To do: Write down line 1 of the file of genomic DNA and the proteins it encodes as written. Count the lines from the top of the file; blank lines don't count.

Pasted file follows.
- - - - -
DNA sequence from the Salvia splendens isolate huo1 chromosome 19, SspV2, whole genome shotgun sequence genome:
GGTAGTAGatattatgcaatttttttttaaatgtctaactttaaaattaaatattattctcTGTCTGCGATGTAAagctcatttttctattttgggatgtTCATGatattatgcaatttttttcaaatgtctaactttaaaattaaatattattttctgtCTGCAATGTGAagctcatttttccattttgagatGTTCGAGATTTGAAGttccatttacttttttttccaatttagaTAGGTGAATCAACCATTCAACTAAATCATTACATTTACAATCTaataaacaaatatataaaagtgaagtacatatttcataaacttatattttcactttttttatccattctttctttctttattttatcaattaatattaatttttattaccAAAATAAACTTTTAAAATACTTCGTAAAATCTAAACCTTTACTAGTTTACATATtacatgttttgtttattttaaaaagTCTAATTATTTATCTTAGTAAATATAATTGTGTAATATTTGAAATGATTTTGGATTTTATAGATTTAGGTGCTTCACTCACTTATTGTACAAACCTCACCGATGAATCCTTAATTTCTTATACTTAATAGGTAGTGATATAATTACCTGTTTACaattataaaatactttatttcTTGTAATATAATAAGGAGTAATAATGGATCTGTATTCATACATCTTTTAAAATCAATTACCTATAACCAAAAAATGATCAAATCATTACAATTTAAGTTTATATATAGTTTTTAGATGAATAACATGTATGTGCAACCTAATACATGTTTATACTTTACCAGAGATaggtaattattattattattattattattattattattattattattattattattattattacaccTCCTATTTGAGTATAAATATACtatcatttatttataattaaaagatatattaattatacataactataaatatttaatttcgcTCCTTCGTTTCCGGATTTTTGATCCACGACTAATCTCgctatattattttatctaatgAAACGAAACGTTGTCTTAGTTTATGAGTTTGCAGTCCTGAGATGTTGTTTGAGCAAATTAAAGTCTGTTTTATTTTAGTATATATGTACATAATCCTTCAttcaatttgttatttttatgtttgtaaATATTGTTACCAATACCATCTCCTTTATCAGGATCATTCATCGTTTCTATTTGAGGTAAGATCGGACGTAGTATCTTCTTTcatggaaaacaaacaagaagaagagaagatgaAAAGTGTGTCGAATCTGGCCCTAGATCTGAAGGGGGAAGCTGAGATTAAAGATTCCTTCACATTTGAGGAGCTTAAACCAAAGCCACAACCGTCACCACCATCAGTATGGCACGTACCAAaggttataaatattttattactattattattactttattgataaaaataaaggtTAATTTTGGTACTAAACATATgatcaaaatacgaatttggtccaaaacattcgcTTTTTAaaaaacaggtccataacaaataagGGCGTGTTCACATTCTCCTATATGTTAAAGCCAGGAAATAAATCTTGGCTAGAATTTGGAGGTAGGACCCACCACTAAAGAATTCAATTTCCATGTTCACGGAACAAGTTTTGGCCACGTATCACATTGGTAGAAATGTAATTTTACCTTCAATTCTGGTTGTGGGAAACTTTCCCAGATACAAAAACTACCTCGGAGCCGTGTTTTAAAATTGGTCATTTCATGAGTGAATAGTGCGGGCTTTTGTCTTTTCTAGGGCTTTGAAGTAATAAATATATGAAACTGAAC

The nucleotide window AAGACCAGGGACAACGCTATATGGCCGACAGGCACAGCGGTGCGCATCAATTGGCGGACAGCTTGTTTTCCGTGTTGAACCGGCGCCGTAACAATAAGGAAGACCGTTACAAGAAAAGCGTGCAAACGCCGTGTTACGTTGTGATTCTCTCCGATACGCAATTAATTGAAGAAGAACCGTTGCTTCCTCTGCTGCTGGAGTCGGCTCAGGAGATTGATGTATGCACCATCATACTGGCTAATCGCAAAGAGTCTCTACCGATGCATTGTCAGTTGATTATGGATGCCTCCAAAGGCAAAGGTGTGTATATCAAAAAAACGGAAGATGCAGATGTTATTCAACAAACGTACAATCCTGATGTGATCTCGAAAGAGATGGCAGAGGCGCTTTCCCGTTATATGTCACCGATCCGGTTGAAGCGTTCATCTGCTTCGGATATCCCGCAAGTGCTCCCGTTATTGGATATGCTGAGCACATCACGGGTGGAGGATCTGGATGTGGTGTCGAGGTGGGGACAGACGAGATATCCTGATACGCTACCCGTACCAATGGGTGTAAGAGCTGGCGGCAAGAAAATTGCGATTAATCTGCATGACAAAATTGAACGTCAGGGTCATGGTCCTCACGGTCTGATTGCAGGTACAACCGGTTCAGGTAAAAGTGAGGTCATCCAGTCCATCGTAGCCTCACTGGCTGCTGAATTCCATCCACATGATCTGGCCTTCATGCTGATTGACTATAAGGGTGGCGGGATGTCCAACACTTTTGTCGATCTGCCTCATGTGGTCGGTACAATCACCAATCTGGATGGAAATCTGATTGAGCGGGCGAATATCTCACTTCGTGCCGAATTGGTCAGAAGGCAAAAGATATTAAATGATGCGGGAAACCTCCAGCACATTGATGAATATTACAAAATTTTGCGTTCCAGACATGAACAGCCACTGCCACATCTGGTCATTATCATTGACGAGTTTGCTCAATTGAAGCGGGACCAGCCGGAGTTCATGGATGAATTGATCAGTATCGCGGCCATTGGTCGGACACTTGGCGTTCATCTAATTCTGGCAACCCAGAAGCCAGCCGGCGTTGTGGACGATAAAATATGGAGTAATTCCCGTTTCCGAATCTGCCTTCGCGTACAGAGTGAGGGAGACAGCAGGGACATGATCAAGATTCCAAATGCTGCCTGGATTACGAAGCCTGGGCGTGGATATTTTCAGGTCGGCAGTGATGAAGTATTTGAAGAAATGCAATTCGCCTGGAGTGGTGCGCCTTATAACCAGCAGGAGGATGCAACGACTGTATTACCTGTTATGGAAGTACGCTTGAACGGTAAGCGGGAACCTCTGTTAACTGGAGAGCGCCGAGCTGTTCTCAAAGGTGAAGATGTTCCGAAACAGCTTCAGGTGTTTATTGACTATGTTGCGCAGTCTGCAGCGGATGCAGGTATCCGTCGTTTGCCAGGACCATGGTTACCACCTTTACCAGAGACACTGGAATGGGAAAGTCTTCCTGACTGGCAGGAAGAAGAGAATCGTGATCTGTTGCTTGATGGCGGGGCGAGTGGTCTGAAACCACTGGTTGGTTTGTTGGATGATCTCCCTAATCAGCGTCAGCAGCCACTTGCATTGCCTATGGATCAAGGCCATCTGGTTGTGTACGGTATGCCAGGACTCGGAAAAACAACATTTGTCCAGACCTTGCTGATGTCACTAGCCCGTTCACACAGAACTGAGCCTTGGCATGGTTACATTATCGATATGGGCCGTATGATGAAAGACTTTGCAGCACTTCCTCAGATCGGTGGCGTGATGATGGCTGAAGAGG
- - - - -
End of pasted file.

DNA sequence from the Salvia splendens isolate huo1 chromosome 19, SspV2, whole genome shotgun sequence genome: